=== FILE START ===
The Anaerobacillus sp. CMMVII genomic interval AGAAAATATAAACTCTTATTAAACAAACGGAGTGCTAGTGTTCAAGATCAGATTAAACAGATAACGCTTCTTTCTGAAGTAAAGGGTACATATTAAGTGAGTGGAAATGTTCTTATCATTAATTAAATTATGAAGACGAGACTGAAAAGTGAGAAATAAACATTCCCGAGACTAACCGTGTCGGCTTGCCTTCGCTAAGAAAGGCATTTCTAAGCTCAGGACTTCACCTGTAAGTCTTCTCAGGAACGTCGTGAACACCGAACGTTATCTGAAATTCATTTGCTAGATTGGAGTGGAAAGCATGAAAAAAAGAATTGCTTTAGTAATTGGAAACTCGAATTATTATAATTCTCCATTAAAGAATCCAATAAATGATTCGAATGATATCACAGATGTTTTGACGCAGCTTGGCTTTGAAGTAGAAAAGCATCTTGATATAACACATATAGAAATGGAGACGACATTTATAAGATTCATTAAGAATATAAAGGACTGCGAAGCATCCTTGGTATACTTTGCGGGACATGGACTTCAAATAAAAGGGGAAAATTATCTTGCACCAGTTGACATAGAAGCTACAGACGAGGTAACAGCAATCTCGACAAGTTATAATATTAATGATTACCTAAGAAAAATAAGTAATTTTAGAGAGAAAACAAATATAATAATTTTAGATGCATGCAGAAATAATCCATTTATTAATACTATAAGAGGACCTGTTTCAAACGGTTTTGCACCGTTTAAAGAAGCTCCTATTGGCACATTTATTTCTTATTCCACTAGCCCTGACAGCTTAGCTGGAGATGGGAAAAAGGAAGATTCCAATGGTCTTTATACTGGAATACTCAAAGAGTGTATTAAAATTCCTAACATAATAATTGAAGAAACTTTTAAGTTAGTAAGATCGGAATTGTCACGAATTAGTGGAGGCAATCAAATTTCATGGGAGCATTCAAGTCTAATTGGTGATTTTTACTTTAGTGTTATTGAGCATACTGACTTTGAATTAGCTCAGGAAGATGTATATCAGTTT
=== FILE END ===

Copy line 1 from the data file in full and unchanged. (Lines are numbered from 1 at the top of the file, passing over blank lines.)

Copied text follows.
The Anaerobacillus sp. CMMVII genomic interval AGAAAATATAAACTCTTATTAAACAAACGGAGTGCTAGTGTTCAAGATCAGATTAAACAGATAACGCTTCTTTCTGAAGTAAAGGGTACATATTAAGTGAGTGGAAATGTTCTTATCATTAATTAAATTATGAAGACGAGACTGAAAAGTGAGAAATAAACATTCCCGAGACTAACCGTGTCGGCTTGCCTTCGCTAAGAAAGGCATTTCTAAGCTCAGGACTTCACCTGTAAGTCTTCTCAGGAACGTCGTGAACACCGAACGTTATCTGAAATTCATTTGCTAGATTGGAGTGGAAAGCATGAAAAAAAGAATTGCTTTAGTAATTGGAAACTCGAATTATTATAATTCTCCATTAAAGAATCCAATAAATGATTCGAATGATATCACAGATGTTTTGACGCAGCTTGGCTTTGAAGTAGAAAAGCATCTTGATATAACACATATAGAAATGGAGACGACATTTATAAGATTCATTAAGAATATAAAGGACTGCGAAGCATCCTTGGTATACTTTGCGGGACATGGACTTCAAATAAAAGGGGAAAATTATCTTGCACCAGTTGACATAGAAGCTACAGACGAGGTAACAGCAATCTCGACAAGTTATAATATTAATGATTACCTAAGAAAAATAAGTAATTTTAGAGAGAAAACAAATATAATAATTTTAGATGCATGCAGAAATAATCCATTTATTAATACTATAAGAGGACCTGTTTCAAACGGTTTTGCACCGTTTAAAGAAGCTCCTATTGGCACATTTATTTCTTATTCCACTAGCCCTGACAGCTTAGCTGGAGATGGGAAAAAGGAAGATTCCAATGGTCTTTATACTGGAATACTCAAAGAGTGTATTAAAATTCCTAACATAATAATTGAAGAAACTTTTAAGTTAGTAAGATCGGAATTGTCACGAATTAGTGGAGGCAATCAAATTTCATGGGAGCATTCAAGTCTAATTGGTGATTTTTACTTTAGTGTTATTGAGCATACTGACTTTGAATTAGCTCAGGAAGATGTATATCAGTTT